Green and Blue Flashes

May 15, 2013



Photographer: Oliver Stiehler
Summary Authors: Oliver Stiehler; Jim Foster

When taking photos of a sunset earlier this spring, I happened to catch these scintillating green and blue flashes -- mock mirages. The sky was cloudless with very little haze, and I was at a location approximately 900 ft (275 m) above sea level. With patience, a clean sky and a clear view of the horizon, green and even blue flashes can on occasion be observed at sunset and sunrise. They’re easier to detect at sunset since you don’t have to guess the exact spot where the solar disk will break the horizon.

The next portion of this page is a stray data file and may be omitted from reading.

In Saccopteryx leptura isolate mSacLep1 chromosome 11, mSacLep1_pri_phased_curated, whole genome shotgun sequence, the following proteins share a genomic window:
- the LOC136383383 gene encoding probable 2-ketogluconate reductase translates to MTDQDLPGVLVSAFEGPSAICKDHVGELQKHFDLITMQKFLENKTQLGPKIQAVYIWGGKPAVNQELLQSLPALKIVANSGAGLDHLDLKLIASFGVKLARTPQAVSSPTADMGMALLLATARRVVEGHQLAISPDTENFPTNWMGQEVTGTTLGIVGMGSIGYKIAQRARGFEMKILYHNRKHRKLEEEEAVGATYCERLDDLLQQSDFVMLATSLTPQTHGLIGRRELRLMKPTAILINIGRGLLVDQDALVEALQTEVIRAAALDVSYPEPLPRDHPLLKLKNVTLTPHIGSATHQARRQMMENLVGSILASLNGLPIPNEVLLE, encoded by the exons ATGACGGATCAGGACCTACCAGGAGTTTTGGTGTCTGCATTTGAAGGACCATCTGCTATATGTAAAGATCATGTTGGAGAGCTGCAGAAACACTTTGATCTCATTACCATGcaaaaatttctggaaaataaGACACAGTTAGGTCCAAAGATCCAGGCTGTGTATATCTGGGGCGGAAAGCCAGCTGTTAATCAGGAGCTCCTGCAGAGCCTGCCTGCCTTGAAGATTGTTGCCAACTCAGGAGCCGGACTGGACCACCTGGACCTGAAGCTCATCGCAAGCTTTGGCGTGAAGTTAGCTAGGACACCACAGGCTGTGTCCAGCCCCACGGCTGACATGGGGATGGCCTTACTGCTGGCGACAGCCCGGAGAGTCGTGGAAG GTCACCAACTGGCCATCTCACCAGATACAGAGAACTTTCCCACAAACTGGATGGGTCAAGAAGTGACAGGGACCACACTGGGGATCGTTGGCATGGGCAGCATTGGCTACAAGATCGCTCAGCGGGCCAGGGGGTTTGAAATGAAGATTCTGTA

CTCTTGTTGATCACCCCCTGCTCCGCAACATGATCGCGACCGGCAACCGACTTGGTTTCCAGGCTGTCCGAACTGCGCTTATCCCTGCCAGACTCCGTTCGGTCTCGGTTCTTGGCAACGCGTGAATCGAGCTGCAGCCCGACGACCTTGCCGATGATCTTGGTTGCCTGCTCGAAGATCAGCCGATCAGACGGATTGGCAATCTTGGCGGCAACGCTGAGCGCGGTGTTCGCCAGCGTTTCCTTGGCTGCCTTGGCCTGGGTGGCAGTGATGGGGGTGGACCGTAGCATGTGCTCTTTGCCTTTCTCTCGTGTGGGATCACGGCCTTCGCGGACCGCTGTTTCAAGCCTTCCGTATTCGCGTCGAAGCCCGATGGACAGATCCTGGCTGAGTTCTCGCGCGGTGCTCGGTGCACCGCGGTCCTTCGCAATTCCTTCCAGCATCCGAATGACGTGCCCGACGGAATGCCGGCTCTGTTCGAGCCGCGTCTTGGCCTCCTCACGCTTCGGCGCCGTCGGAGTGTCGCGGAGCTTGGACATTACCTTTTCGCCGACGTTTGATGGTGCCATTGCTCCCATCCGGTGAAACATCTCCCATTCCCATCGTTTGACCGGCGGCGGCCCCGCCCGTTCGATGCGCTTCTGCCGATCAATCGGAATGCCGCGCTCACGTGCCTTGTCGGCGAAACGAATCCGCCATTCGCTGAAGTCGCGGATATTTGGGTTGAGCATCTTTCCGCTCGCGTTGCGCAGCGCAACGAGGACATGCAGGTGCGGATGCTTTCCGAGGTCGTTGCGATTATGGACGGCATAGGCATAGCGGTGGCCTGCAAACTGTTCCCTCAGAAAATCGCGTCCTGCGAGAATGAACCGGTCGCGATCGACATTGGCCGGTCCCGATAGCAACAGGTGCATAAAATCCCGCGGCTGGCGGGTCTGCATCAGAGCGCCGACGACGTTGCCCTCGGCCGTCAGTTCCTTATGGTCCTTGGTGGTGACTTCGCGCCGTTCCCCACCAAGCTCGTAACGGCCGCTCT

The flashes result from atmospheric refraction when the Sun is low in the sky. But the refraction must be sufficiently strong, through atmospheric temperature gradients, that a mirage occurs. When this happens there's a marked vertical magnification of the images for parts of the mirage. Then, and only then, will color separation produced by differential refraction be visible to the eye or camera. Of course, always use extreme caution when looking toward the Sun. Photo taken on March 2, 2013.

Photo details: APO Televid 82 with DSLR adapter; a focal length of about 800 mm; aperture of f/9.8; 1/8000 second exposure; ISO 100, photos cropped to 35 percent of the original size.